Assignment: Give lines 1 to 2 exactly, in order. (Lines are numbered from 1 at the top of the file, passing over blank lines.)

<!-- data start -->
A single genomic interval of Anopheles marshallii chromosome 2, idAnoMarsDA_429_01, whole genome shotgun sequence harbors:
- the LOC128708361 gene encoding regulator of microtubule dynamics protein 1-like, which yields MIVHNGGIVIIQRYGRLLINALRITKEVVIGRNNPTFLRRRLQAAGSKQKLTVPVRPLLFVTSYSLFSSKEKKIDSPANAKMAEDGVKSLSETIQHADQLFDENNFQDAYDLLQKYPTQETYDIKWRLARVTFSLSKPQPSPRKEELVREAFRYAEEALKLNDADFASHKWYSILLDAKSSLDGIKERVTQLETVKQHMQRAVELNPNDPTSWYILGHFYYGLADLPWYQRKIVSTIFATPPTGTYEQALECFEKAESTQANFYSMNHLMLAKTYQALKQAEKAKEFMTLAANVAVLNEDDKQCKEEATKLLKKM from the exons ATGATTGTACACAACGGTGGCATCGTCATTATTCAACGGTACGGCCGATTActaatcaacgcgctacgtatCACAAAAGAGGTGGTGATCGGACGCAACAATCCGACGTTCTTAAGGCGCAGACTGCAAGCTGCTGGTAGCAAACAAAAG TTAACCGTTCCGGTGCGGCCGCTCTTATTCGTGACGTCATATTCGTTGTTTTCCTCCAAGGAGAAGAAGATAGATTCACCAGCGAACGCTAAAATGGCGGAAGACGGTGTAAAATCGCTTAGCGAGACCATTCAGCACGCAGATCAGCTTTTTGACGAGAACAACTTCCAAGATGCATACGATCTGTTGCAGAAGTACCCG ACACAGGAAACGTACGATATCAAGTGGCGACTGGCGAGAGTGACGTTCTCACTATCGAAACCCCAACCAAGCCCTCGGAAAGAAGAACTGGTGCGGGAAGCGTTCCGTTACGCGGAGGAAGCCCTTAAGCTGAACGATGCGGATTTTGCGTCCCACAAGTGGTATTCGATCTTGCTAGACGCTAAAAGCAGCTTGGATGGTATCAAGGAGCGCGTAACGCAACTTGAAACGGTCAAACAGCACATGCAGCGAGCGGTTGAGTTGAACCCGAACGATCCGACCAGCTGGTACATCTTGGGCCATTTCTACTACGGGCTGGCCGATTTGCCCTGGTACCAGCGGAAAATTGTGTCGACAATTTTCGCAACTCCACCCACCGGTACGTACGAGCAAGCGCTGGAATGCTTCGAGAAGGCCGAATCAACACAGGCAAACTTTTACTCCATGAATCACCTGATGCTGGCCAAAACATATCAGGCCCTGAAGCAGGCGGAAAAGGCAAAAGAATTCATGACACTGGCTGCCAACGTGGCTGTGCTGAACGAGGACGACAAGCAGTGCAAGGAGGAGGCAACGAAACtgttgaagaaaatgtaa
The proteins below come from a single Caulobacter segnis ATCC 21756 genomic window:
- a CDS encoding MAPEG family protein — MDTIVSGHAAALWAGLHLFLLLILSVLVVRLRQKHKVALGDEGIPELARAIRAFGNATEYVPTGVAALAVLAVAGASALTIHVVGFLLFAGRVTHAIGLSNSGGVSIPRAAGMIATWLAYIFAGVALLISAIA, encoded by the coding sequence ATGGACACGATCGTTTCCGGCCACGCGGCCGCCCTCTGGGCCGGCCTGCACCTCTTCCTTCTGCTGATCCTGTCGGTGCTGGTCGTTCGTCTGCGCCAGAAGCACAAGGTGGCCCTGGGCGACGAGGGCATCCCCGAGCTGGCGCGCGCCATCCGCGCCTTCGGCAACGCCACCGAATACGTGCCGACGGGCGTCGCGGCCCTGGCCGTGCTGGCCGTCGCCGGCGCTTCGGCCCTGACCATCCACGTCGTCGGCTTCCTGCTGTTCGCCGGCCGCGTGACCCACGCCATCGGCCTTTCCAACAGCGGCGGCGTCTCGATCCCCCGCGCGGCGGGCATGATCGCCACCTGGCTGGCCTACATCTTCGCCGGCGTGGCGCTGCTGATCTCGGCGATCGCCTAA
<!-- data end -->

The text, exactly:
A single genomic interval of Anopheles marshallii chromosome 2, idAnoMarsDA_429_01, whole genome shotgun sequence harbors:
- the LOC128708361 gene encoding regulator of microtubule dynamics protein 1-like, which yields MIVHNGGIVIIQRYGRLLINALRITKEVVIGRNNPTFLRRRLQAAGSKQKLTVPVRPLLFVTSYSLFSSKEKKIDSPANAKMAEDGVKSLSETIQHADQLFDENNFQDAYDLLQKYPTQETYDIKWRLARVTFSLSKPQPSPRKEELVREAFRYAEEALKLNDADFASHKWYSILLDAKSSLDGIKERVTQLETVKQHMQRAVELNPNDPTSWYILGHFYYGLADLPWYQRKIVSTIFATPPTGTYEQALECFEKAESTQANFYSMNHLMLAKTYQALKQAEKAKEFMTLAANVAVLNEDDKQCKEEATKLLKKM from the exons ATGATTGTACACAACGGTGGCATCGTCATTATTCAACGGTACGGCCGATTActaatcaacgcgctacgtatCACAAAAGAGGTGGTGATCGGACGCAACAATCCGACGTTCTTAAGGCGCAGACTGCAAGCTGCTGGTAGCAAACAAAAG TTAACCGTTCCGGTGCGGCCGCTCTTATTCGTGACGTCATATTCGTTGTTTTCCTCCAAGGAGAAGAAGATAGATTCACCAGCGAACGCTAAAATGGCGGAAGACGGTGTAAAATCGCTTAGCGAGACCATTCAGCACGCAGATCAGCTTTTTGACGAGAACAACTTCCAAGATGCATACGATCTGTTGCAGAAGTACCCG ACACAGGAAACGTACGATATCAAGTGGCGACTGGCGAGAGTGACGTTCTCACTATCGAAACCCCAACCAAGCCCTCGGAAAGAAGAACTGGTGCGGGAAGCGTTCCGTTACGCGGAGGAAGCCCTTAAGCTGAACGATGCGGATTTTGCGTCCCACAAGTGGTATTCGATCTTGCTAGACGCTAAAAGCAGCTTGGATGGTATCAAGGAGCGCGTAACGCAACTTGAAACGGTCAAACAGCACATGCAGCGAGCGGTTGAGTTGAACCCGAACGATCCGACCAGCTGGTACATCTTGGGCCATTTCTACTACGGGCTGGCCGATTTGCCCTGGTACCAGCGGAAAATTGTGTCGACAATTTTCGCAACTCCACCCACCGGTACGTACGAGCAAGCGCTGGAATGCTTCGAGAAGGCCGAATCAACACAGGCAAACTTTTACTCCATGAATCACCTGATGCTGGCCAAAACATATCAGGCCCTGAAGCAGGCGGAAAAGGCAAAAGAATTCATGACACTGGCTGCCAACGTGGCTGTGCTGAACGAGGACGACAAGCAGTGCAAGGAGGAGGCAACGAAACtgttgaagaaaatgtaa